1. Commerce
February 5, 2018updated 07 Feb 2018 4:15pm

Move over Valentine’s day: How Galentine’s Day moved from fiction to reality

As January rolls into February, companies and brands turn to the next big event: Valentine’s Day.

Except, the day seems to have lost some significant in recent years. This trend of shirking the traditional holiday celebrating love and relationships peaked in 2010 when the sitcom Parks and Recreations’ character Leslie Knope declared “Galentine’s Day”.

Taking place annually on 13 February, Amy Poehler’s character says the day is about “ladies celebrating ladies”. Fast-forward eight years later and it’s moved on from its pop-culture roots to becoming part of the brand lexicon.

Is Galentine’s Day the new Valentine’s?

Valentine’s Day is always going to be about hearts and flowers and whatever new product Hallmark is hawking that year. But Galentine’s Day is increasingly becoming focused in a brand or company’s calendar.

The term has been shared more than 200,000 times of Instagram, a mixture of bloggers showcasing their ideas for the new holiday, or companies hosting Galentine’s yoga events or brunches.

Pinterest has seen a 245 percent increase on Galentine’s-themed pins in the UK this year, compared to 2016. Some of the most popular pins include pink elephant cocktails, heart krispy pops or unicorn doughnuts.

According to Vicki Loomes, head of premium content at consultancy TrendWatching, this is indicative of how consumer-led trends start to spread.

She tells Verdict:

“Often it starts with smaller, niche brands. But as bigger brands, like Target, become aware of the potential of those kinds of days then there is a tipping point where it stops becoming a trend and just becomes the way things are.”

But for Loomes, Galentine’s is more than just a new commercial holiday but indicative of a wider cultural shift.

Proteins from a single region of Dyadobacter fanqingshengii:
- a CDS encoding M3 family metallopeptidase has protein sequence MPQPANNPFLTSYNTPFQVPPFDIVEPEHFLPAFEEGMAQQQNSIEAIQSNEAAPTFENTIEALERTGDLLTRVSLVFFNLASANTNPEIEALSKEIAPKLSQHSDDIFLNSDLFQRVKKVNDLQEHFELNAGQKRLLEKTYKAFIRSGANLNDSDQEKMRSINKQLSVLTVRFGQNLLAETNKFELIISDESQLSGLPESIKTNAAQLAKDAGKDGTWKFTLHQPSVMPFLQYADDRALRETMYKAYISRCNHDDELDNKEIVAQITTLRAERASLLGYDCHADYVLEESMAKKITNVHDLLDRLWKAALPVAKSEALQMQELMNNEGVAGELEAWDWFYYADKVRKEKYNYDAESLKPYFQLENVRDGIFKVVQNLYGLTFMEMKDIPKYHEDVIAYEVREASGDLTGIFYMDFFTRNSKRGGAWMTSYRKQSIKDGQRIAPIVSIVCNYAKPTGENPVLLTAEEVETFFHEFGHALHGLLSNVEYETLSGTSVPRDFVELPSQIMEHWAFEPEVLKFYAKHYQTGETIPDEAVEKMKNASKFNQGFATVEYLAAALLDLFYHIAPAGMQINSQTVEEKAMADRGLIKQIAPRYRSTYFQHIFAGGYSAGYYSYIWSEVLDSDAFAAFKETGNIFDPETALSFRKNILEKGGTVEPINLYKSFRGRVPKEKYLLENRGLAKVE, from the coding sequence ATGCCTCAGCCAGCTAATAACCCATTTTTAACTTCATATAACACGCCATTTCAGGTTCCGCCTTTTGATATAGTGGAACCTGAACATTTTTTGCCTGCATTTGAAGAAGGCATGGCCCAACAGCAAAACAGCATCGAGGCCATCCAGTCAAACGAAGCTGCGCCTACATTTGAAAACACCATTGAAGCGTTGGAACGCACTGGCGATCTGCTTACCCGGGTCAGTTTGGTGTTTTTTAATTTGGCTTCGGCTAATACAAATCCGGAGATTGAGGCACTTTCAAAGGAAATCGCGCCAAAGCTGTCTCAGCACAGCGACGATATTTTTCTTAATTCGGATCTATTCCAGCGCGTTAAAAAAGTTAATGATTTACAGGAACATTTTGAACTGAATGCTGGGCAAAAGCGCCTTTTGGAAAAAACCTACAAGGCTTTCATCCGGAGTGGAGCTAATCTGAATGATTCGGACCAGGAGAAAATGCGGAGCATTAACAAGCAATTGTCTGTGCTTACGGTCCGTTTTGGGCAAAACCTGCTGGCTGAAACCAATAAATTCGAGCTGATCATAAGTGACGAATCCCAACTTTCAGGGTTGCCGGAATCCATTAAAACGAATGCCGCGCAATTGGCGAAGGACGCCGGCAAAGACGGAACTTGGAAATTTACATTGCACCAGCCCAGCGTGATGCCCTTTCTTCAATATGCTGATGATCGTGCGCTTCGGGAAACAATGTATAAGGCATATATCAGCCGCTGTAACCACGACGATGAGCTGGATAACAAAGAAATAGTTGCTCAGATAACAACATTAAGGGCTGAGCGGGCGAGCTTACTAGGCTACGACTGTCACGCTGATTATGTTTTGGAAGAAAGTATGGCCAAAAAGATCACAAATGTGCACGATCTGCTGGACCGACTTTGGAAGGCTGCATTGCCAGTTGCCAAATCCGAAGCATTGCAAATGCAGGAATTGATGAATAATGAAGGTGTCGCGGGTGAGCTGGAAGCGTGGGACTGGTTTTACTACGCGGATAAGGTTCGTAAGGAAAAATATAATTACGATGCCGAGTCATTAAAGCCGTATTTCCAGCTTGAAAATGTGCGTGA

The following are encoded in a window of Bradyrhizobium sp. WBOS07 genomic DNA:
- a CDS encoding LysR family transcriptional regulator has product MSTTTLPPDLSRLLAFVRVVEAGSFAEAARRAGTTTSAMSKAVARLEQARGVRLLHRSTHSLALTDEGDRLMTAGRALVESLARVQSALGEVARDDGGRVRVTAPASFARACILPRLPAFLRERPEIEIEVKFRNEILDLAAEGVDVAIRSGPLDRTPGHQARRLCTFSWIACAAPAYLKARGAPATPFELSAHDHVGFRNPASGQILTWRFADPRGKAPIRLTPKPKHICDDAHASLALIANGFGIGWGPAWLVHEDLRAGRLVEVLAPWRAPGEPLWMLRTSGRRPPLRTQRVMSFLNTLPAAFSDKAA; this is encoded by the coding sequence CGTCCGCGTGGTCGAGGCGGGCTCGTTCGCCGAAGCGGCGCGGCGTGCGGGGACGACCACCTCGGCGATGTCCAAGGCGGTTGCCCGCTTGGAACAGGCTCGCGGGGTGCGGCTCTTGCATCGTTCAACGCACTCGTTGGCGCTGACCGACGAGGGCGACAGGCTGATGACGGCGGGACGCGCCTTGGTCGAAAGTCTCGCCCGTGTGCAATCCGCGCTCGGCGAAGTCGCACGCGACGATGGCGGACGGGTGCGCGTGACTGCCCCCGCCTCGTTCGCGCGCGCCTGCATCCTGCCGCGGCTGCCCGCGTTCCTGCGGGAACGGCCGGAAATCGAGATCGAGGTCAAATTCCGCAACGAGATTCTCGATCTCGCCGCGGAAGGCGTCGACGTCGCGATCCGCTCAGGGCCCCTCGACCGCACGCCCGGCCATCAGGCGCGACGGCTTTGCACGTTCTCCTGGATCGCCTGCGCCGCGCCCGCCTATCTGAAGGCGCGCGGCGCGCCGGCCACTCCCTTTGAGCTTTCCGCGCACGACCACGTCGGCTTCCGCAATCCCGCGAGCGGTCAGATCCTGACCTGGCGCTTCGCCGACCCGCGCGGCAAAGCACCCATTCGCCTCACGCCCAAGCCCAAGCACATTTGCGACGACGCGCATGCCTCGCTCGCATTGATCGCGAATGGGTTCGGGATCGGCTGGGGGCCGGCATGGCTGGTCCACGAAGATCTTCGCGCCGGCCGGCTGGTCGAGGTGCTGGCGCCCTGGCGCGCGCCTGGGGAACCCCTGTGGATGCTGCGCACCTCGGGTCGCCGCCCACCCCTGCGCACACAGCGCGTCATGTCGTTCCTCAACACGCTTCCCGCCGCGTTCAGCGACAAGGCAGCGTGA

“It’s a great example of a trend we’ve been seeing for a while around the breakdown of traditional relationships and the idea of what a traditional family looks like. You see people buying houses with their friends or brands using same-sex couples in advertising, and it’s a big cultural shift towards the new normal.

“Galentine’s Day is another example of that. You don’t need to celebrate Valentine’s Day with a boyfriend or a girlfriend, you can celebrate it with your friends and that’s an acceptable relationship to have.”

When brands co-opt trends, it gets rather tricky

Jumping on a consumer-led trend can be ride or die for companies. There’s a Twitter account, Brands Say Bae, dedicated to their mishaps.

Loomes says:

“You need to make sure that this thinking is then spread throughout all of your brand messaging.”

For example, there was the issue Pepsi faced last year, when it co-opted the social movement of Black Lives Matter protests to sell Pepsi using model Kendall Jenner. There was a huge backlash and the company pulled the advert down after less than 24 hours.

There is that very line and it can be a hard one to navigate at times.

At the same time, people want brands and companies to become more imaginative in the way they market traditional holidays such as Valentine’s Day, to move away from the clichés.

This year, the high-end jewellery brand Tiffany’s has created a tattoo campaign. It’s encouraging customers to customise a tattoo design and send it as a digital Valentine.

“It’s an interesting move on Tiffany’s part because they are tapping into the tattoo sub-culture. But it also shows people are ready for more imaginative takes on Valentine’s Day.

“We will start to see more brands use those kinds of tactics in the future.”

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